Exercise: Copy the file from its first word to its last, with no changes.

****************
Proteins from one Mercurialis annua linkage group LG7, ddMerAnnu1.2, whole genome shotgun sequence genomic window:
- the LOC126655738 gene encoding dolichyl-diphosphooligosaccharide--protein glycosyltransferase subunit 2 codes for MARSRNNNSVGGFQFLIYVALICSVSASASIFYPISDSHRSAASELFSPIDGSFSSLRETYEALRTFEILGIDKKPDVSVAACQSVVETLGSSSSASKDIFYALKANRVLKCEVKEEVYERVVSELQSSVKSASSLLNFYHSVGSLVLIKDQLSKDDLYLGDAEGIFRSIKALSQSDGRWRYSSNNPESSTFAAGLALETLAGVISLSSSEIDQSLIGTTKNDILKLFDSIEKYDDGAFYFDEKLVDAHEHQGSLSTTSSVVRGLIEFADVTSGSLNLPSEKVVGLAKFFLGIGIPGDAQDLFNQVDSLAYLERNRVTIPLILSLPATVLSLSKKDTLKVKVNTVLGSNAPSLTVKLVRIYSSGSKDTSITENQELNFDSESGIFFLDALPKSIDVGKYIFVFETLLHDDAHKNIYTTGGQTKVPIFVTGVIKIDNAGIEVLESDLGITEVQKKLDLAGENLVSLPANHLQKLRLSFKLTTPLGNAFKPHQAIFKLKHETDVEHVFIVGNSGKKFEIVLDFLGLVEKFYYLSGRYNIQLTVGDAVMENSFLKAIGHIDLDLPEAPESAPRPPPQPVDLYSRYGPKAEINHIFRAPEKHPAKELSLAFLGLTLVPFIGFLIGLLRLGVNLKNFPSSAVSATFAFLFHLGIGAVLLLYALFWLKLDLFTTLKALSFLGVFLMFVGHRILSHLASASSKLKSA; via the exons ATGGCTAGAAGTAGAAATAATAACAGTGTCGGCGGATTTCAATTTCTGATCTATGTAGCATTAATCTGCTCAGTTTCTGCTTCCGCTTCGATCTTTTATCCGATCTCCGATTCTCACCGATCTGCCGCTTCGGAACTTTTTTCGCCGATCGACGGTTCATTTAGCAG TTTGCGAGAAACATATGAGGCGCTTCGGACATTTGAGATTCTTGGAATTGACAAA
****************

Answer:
Proteins from one Mercurialis annua linkage group LG7, ddMerAnnu1.2, whole genome shotgun sequence genomic window:
- the LOC126655738 gene encoding dolichyl-diphosphooligosaccharide--protein glycosyltransferase subunit 2 codes for MARSRNNNSVGGFQFLIYVALICSVSASASIFYPISDSHRSAASELFSPIDGSFSSLRETYEALRTFEILGIDKKPDVSVAACQSVVETLGSSSSASKDIFYALKANRVLKCEVKEEVYERVVSELQSSVKSASSLLNFYHSVGSLVLIKDQLSKDDLYLGDAEGIFRSIKALSQSDGRWRYSSNNPESSTFAAGLALETLAGVISLSSSEIDQSLIGTTKNDILKLFDSIEKYDDGAFYFDEKLVDAHEHQGSLSTTSSVVRGLIEFADVTSGSLNLPSEKVVGLAKFFLGIGIPGDAQDLFNQVDSLAYLERNRVTIPLILSLPATVLSLSKKDTLKVKVNTVLGSNAPSLTVKLVRIYSSGSKDTSITENQELNFDSESGIFFLDALPKSIDVGKYIFVFETLLHDDAHKNIYTTGGQTKVPIFVTGVIKIDNAGIEVLESDLGITEVQKKLDLAGENLVSLPANHLQKLRLSFKLTTPLGNAFKPHQAIFKLKHETDVEHVFIVGNSGKKFEIVLDFLGLVEKFYYLSGRYNIQLTVGDAVMENSFLKAIGHIDLDLPEAPESAPRPPPQPVDLYSRYGPKAEINHIFRAPEKHPAKELSLAFLGLTLVPFIGFLIGLLRLGVNLKNFPSSAVSATFAFLFHLGIGAVLLLYALFWLKLDLFTTLKALSFLGVFLMFVGHRILSHLASASSKLKSA; via the exons ATGGCTAGAAGTAGAAATAATAACAGTGTCGGCGGATTTCAATTTCTGATCTATGTAGCATTAATCTGCTCAGTTTCTGCTTCCGCTTCGATCTTTTATCCGATCTCCGATTCTCACCGATCTGCCGCTTCGGAACTTTTTTCGCCGATCGACGGTTCATTTAGCAG TTTGCGAGAAACATATGAGGCGCTTCGGACATTTGAGATTCTTGGAATTGACAAA